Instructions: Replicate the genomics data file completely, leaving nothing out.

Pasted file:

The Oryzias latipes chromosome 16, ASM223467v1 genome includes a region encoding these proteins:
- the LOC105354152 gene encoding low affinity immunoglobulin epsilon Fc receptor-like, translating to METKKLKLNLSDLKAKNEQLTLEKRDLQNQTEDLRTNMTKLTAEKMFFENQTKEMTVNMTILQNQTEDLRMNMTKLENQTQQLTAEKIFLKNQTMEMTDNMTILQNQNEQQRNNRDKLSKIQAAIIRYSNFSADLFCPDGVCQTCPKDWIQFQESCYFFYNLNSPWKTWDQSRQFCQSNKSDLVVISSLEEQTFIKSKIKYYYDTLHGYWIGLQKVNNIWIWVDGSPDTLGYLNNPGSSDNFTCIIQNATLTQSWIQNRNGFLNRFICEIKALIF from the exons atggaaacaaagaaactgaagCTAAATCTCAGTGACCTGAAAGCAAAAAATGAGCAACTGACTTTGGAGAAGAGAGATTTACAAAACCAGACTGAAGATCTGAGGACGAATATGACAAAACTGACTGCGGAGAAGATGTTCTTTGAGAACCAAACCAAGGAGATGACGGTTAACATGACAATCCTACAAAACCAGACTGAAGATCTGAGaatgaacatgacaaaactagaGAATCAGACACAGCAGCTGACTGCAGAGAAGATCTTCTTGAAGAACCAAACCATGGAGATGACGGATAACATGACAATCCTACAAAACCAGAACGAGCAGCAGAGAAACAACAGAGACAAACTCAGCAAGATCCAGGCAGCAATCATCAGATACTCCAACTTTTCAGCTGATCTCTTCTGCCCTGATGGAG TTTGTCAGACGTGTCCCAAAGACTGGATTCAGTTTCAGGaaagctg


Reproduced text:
The Oryzias latipes chromosome 16, ASM223467v1 genome includes a region encoding these proteins:
- the LOC105354152 gene encoding low affinity immunoglobulin epsilon Fc receptor-like, translating to METKKLKLNLSDLKAKNEQLTLEKRDLQNQTEDLRTNMTKLTAEKMFFENQTKEMTVNMTILQNQTEDLRMNMTKLENQTQQLTAEKIFLKNQTMEMTDNMTILQNQNEQQRNNRDKLSKIQAAIIRYSNFSADLFCPDGVCQTCPKDWIQFQESCYFFYNLNSPWKTWDQSRQFCQSNKSDLVVISSLEEQTFIKSKIKYYYDTLHGYWIGLQKVNNIWIWVDGSPDTLGYLNNPGSSDNFTCIIQNATLTQSWIQNRNGFLNRFICEIKALIF from the exons atggaaacaaagaaactgaagCTAAATCTCAGTGACCTGAAAGCAAAAAATGAGCAACTGACTTTGGAGAAGAGAGATTTACAAAACCAGACTGAAGATCTGAGGACGAATATGACAAAACTGACTGCGGAGAAGATGTTCTTTGAGAACCAAACCAAGGAGATGACGGTTAACATGACAATCCTACAAAACCAGACTGAAGATCTGAGaatgaacatgacaaaactagaGAATCAGACACAGCAGCTGACTGCAGAGAAGATCTTCTTGAAGAACCAAACCATGGAGATGACGGATAACATGACAATCCTACAAAACCAGAACGAGCAGCAGAGAAACAACAGAGACAAACTCAGCAAGATCCAGGCAGCAATCATCAGATACTCCAACTTTTCAGCTGATCTCTTCTGCCCTGATGGAG TTTGTCAGACGTGTCCCAAAGACTGGATTCAGTTTCAGGaaagctg